College of Arts and Sciences
What’s your major?
A common, yet unfair question asked of every student in high school and college. In reality, 20% of Doane students admittedly enter the first year “exploring” their academic interests while another 30% who indicate a major will most certainly change within the first two years. Students who begin college exploring (some colleges refer to students as “undecided”) are realists. Doane faculty applaud students for recognizing the value in exploring variety in college.
The idea of exploring for too long in college can be nerve wracking. As a result, Doane’s Exploring Pathways program is a collaborative effort between faculty and staff which leverages a flexible curriculum, purposeful engaging conversations, and resources all aligned to connect individual student interest to academic success.
Exploring Pathways is a program initiated with new students during enrollment days prior to fall enrollment and continuing throughout the exploring process which may continue into the second year.
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The Doane Difference
Graduating students in four years or less is part of Doane’s DNA. With 20% of incoming students admitting to exploring their academic interests, Doane embraces the challenge to create a path for students to find their passion in the first two years so they are are able to stay on track, regardless of their major.
Doane’s approach is intentional and personal. Our goal is to help students find the connection between interest and aptitude. The faculty and staff advisors understand that students are anxious, stressed, and under pressure to make academic and ultimately career decisions. As a result, our process is predicated on active listening and engaged discussion while also creating campus connections that help trigger student interests.
From the moment you step on campus, your Exploring Pathways experience begins with intentional connections facilitated by numerous organized opportunities. These consist of 1-on-1 personal advising with multiple people addressing important topics such as life after sports. In addition we provide a multi-year seminar series dedicated to personal and academic growth, the intentional development of soft skills (i.e. emotional intelligence test), academic majors fair, and College to Career Center (C2CC) resource.
The Liberal Arts Seminars (LAR) progressively address the essential learning outcomes of the CORE Connections curriculum.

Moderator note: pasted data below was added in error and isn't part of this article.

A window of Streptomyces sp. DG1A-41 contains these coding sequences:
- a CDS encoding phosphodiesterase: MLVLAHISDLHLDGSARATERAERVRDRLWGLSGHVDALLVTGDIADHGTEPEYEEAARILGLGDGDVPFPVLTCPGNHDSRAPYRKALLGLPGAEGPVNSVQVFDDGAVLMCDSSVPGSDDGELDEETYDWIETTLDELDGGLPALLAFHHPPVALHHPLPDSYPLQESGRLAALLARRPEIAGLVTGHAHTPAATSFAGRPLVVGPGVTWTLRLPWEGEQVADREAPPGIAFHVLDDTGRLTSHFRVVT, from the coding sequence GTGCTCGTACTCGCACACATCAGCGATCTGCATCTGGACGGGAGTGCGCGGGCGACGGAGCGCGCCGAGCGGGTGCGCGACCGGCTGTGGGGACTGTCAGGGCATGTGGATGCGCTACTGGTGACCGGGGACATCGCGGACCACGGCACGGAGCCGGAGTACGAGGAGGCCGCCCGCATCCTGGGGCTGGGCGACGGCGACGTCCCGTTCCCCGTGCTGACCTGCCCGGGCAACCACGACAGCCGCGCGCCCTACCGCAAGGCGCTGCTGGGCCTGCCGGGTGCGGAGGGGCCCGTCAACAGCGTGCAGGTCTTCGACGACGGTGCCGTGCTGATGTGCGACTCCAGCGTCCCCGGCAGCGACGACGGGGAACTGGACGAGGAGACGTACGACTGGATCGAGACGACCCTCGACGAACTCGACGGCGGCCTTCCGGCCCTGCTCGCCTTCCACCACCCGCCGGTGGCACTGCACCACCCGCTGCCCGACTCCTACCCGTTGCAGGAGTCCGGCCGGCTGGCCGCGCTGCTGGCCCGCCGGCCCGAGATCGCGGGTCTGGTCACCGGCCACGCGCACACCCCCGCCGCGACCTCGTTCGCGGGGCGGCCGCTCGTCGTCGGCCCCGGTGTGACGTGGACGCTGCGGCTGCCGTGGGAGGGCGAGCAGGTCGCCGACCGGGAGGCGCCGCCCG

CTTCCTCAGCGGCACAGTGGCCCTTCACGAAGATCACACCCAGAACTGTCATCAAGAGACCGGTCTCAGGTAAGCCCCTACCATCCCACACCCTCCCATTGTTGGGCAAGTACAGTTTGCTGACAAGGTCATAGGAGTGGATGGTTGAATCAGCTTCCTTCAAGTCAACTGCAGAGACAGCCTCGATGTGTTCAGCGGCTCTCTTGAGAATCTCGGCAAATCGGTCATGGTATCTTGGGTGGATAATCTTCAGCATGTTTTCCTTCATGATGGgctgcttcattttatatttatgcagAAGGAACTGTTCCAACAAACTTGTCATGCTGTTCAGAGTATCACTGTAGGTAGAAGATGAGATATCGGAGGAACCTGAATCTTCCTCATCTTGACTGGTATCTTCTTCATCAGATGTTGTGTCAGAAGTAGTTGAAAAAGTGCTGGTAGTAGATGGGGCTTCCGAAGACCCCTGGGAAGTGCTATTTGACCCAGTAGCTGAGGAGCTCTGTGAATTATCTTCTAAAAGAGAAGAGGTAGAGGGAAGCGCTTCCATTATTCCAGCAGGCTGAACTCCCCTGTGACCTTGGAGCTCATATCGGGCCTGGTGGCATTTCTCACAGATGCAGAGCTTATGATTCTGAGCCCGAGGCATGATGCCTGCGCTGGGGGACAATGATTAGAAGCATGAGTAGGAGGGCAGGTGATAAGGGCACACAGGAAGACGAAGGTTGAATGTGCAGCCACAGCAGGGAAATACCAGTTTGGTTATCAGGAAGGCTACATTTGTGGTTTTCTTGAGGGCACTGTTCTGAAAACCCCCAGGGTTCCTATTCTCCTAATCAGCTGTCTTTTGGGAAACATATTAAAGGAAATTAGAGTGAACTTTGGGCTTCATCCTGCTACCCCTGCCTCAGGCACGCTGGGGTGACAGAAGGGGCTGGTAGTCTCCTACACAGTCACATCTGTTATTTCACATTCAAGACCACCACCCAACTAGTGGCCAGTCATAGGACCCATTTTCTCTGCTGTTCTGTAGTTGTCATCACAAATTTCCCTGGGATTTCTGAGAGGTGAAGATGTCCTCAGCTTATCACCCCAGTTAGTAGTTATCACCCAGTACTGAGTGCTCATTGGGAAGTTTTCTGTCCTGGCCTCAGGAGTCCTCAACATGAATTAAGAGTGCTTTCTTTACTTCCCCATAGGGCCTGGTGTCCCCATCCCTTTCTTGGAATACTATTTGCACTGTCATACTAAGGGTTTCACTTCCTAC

A course designed to introduce students to college-level writing, discussion, critical thinking, and critical reading. Faculty will choose a topic for each section in order to help students learn information research skills, to work collaboratively, and to gain an appreciation for interdisciplinary study and multiple perspectives.
In a collaborative setting, students will apply and integrate knowledge and experiences to examine complex questions related to democracy and diversity from multiple perspectives. This course can address far-reaching issues that are enduring or contemporary in areas such as culture and values, science and society, global interdependence, citizenship, or human dignity and freedom.
This course will develop students’ teamwork and leadership skills to prepare for citizenship or work as they connect theory, practice, and experience. Students, drawn from multiple fields of specialized study, will collaboratively analyze a complex real-world problem, develop an empathetic understanding of multiple perspectives needed to comprehend the issue, and propose possible solutions. Students will be engaged through experiential pedagogies such as service learning.
The undergraduate experience at Doane is an immersive environment, a community of students, faculty, and staff who motivate students to take responsibility for their ongoing academic and personal growth. It is a defining experience that serves as a catalyst for students to develop intellectual skills, to build connections among diverse sources of knowledge, and to adapt their liberal arts education to serve and to lead at all levels of social, civic, and professional citizenship
There are four essential student learning outcomes of the CORE Connections:
- Understand foundational areas of knowledge
- Develop crucial intellectual skills
- Build connections of knowledge across various disciplines
- Adapt their liberal arts education to serve and to lead at all levels of citizenship.
Students will also develop the following three habits of an intellectual and balanced life: communicate effectively, use information wisely, and pursue a healthy lifestyle.
The C2CC supports and empowers students and alumni to be active participants in their career development process. The C2CC collaborates with the campus, local community, and employers to provide a multitude of services and resources that ensure the lifelong professional and personal success of Doane students. The C2CC is easily accessible for all students located in the Perry Campus Center directly across from the cafeteria.
PATHWAYS Majors Fair
Doane holds an annual majors fair in early October in the Perry Campus Center. Students gain easy access to professors, engage in informal conversations about careers and associated academic major opportunities.